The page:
In the previous lesson, you leaned about building a LED circuit and controlling it from your python code. We even made the LED blink.
You can build your own functions and call it from multiple places. Breaking down into functions, improve the readability of your code and minimises code duplication. A function can return value as well.
Now let us rewrite the LED python program with functions. Here is the full code.
import RPi.GPIO as GPIO import time led_pin=40 GPIO.setmode(GPIO.BOARD) GPIO.setup(led_pin, GPIO.OUT) def blink_led(led_pin): GPIO.output(led_pin, GPIO.HIGH) time.sleep(0.25) GPIO.output(led_pin, GPIO.LOW) time.sleep(0.25) for i in range(1,20): blink_led(led_pin) GPIO.cleanup()
Requirement tells what your program has to do. With out going into too much details, understand the problem that you are trying to solve. Clarify and make sure your program will not miss any important feature.
Example Requirement: Write a program that will blink an LED. When user presses Ctrl C, terminate the program gracefully.
You draw a flow chart, circuit diagram or write the step by step instructions in a notebook. At the design phase, you think about more implementation details. What are all the inputs? Are there any configuration parameters? What will be output? You write down everything in plain English and review with user or the person who gave you the requirement.
Example LED Blinking Design Output pin to use 40. Write a function blink_led that will set the output pin high for 0.25 seconds and set the output pin low for 0.25 seconds. Repeat blink_led function 20 times cleanup
Write your code in python.
Test your program, by giving several different inputs and running it many times and fix any bugs you find.
Push button start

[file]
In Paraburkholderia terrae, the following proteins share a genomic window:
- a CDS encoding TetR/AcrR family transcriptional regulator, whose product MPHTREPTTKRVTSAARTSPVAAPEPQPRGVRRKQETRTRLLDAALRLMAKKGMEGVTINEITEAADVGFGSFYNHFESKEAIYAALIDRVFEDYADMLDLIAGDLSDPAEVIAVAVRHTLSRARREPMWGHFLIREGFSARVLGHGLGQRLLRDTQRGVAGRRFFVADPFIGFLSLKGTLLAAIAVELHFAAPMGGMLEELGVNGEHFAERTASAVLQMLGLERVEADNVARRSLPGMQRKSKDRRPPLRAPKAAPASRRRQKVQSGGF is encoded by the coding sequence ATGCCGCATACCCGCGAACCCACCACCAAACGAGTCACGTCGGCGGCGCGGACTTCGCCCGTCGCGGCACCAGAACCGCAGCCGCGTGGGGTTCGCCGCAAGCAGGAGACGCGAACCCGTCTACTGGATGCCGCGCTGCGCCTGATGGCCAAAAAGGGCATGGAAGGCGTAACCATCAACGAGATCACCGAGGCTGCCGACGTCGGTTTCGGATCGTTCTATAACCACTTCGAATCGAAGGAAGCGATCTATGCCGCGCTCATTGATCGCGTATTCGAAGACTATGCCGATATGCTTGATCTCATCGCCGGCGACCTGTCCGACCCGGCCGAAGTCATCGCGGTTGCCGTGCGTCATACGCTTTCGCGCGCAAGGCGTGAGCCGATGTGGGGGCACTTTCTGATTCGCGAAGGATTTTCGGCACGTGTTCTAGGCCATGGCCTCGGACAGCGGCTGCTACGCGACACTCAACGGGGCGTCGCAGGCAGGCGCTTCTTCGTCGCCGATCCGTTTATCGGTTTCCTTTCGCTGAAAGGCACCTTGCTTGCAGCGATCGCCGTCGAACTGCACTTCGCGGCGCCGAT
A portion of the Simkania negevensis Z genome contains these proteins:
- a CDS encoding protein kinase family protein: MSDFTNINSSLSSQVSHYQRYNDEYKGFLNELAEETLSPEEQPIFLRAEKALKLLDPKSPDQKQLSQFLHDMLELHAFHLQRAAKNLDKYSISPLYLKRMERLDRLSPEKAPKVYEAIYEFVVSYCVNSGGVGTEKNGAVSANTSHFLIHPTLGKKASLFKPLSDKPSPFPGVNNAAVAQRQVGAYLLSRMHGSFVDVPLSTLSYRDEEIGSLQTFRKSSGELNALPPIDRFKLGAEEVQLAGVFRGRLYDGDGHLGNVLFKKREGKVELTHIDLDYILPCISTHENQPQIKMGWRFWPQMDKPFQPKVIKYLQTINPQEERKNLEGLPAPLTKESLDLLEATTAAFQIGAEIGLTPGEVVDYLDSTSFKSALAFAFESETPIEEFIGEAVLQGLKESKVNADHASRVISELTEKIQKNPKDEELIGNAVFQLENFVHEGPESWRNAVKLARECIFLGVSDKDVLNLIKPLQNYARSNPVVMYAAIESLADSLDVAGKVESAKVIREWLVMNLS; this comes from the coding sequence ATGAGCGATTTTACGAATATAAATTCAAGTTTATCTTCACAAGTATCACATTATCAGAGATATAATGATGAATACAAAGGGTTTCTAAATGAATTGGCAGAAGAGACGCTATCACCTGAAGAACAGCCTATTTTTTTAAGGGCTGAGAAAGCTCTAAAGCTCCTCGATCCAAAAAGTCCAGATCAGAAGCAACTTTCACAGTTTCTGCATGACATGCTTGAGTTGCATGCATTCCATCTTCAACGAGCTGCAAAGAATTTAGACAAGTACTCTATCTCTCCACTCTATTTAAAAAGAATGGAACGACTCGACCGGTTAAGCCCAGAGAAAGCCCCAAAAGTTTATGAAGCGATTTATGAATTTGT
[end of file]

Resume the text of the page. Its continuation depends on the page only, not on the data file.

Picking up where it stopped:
In this project, when the button switch is pressed, we will play an MP3 clip (Car starting sound clip).
Here is how you connect a switch. One end to the 3.3 volt and another end to a GPIO pin of the raspberry pi 3. When the button is pressed, the input pin will have a high voltage, and the GPIO library will call your callback function. With Raspberry Pi 3, you do not need a pull-down resistor.
#This program blinks an LED 20 times import RPi.GPIO as GPIO import time import os input_pin=37 GPIO.setmode(GPIO.BOARD) GPIO.setup(input_pin, GPIO.IN, pull_up_down=GPIO.PUD_DOWN) def switchPressed(pin): if GPIO.input(input_pin): print("Playing sound") os.system('omxplayer /home/pi/projects/sound/carstart.mp3') GPIO.add_event_detect(input_pin, GPIO.RISING, callback=switchPressed,bouncetime=300) try: while True: time.sleep(1) except KeyboardInterrupt: print("goodbye") GPIO.cleanup()
LED Blinks when the switch is pressed
Now, let us put the previous two techniques that we learned together. When the switch is pressed, blink the LED. Turn off the LED when the switch is not pressed.
#This program blinks an LED when the switch is pressed #Author Karthik@W3Cloud import RPi.GPIO as GPIO import time import os input_pin=37 led_pin=40 led_on=False GPIO.setmode(GPIO.BOARD) GPIO.setup(input_pin, GPIO.IN, pull_up_down=GPIO.PUD_DOWN) GPIO.setup(led_pin, GPIO.OUT) def blink_led(led_pin): GPIO.output(led_pin, GPIO.HIGH) time.sleep(0.25) GPIO.output(led_pin, GPIO.LOW) time.sleep(0.25) def switch_pressed(pin): global led_on if GPIO.input(input_pin): print("Turning on LED") led_on=True else: print("Turning off LED") led_on=False GPIO.add_event_detect(input_pin, GPIO.BOTH, callback=switch_pressed) try: while True: if led_on: blink_led(led_pin) else: time.sleep(1) except KeyboardInterrupt: print("goodbye") GPIO.cleanup()
Motion Activated Blinking LED
Motion sensor that you use in this project is HC-SR501. This project is almost similar to the previous switch project, except we connect the motion sensor. The same python code that you used for the previous project, will work with the new circuit as well.